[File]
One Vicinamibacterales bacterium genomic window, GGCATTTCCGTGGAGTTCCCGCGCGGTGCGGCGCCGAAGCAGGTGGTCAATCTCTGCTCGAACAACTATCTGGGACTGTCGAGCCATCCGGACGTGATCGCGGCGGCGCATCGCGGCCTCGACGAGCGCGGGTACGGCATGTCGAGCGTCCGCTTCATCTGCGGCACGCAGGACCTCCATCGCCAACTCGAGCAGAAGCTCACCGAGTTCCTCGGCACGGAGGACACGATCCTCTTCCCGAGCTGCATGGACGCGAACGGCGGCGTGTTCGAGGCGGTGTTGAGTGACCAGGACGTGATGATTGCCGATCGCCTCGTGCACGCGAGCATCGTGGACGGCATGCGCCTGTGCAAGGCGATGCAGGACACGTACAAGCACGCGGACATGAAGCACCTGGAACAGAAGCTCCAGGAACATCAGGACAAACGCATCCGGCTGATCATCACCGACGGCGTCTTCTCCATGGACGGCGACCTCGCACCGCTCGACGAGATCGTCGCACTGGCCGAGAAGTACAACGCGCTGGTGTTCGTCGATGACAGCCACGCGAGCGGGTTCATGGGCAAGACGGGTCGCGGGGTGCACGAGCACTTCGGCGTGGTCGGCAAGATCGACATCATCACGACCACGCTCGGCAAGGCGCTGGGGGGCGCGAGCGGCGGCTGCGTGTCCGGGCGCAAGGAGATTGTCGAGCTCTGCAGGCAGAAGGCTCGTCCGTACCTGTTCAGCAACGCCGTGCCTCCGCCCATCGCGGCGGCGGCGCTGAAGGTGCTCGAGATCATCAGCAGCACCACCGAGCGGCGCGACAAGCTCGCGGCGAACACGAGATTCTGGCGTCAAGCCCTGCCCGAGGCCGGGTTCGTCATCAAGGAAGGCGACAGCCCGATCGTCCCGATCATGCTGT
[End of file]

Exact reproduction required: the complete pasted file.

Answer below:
One Vicinamibacterales bacterium genomic window, GGCATTTCCGTGGAGTTCCCGCGCGGTGCGGCGCCGAAGCAGGTGGTCAATCTCTGCTCGAACAACTATCTGGGACTGTCGAGCCATCCGGACGTGATCGCGGCGGCGCATCGCGGCCTCGACGAGCGCGGGTACGGCATGTCGAGCGTCCGCTTCATCTGCGGCACGCAGGACCTCCATCGCCAACTCGAGCAGAAGCTCACCGAGTTCCTCGGCACGGAGGACACGATCCTCTTCCCGAGCTGCATGGACGCGAACGGCGGCGTGTTCGAGGCGGTGTTGAGTGACCAGGACGTGATGATTGCCGATCGCCTCGTGCACGCGAGCATCGTGGACGGCATGCGCCTGTGCAAGGCGATGCAGGACACGTACAAGCACGCGGACATGAAGCACCTGGAACAGAAGCTCCAGGAACATCAGGACAAACGCATCCGGCTGATCATCACCGACGGCGTCTTCTCCATGGACGGCGACCTCGCACCGCTCGACGAGATCGTCGCACTGGCCGAGAAGTACAACGCGCTGGTGTTCGTCGATGACAGCCACGCGAGCGGGTTCATGGGCAAGACGGGTCGCGGGGTGCACGAGCACTTCGGCGTGGTCGGCAAGATCGACATCATCACGACCACGCTCGGCAAGGCGCTGGGGGGCGCGAGCGGCGGCTGCGTGTCCGGGCGCAAGGAGATTGTCGAGCTCTGCAGGCAGAAGGCTCGTCCGTACCTGTTCAGCAACGCCGTGCCTCCGCCCATCGCGGCGGCGGCGCTGAAGGTGCTCGAGATCATCAGCAGCACCACCGAGCGGCGCGACAAGCTCGCGGCGAACACGAGATTCTGGCGTCAAGCCCTGCCCGAGGCCGGGTTCGTCATCAAGGAAGGCGACAGCCCGATCGTCCCGATCATGCTGT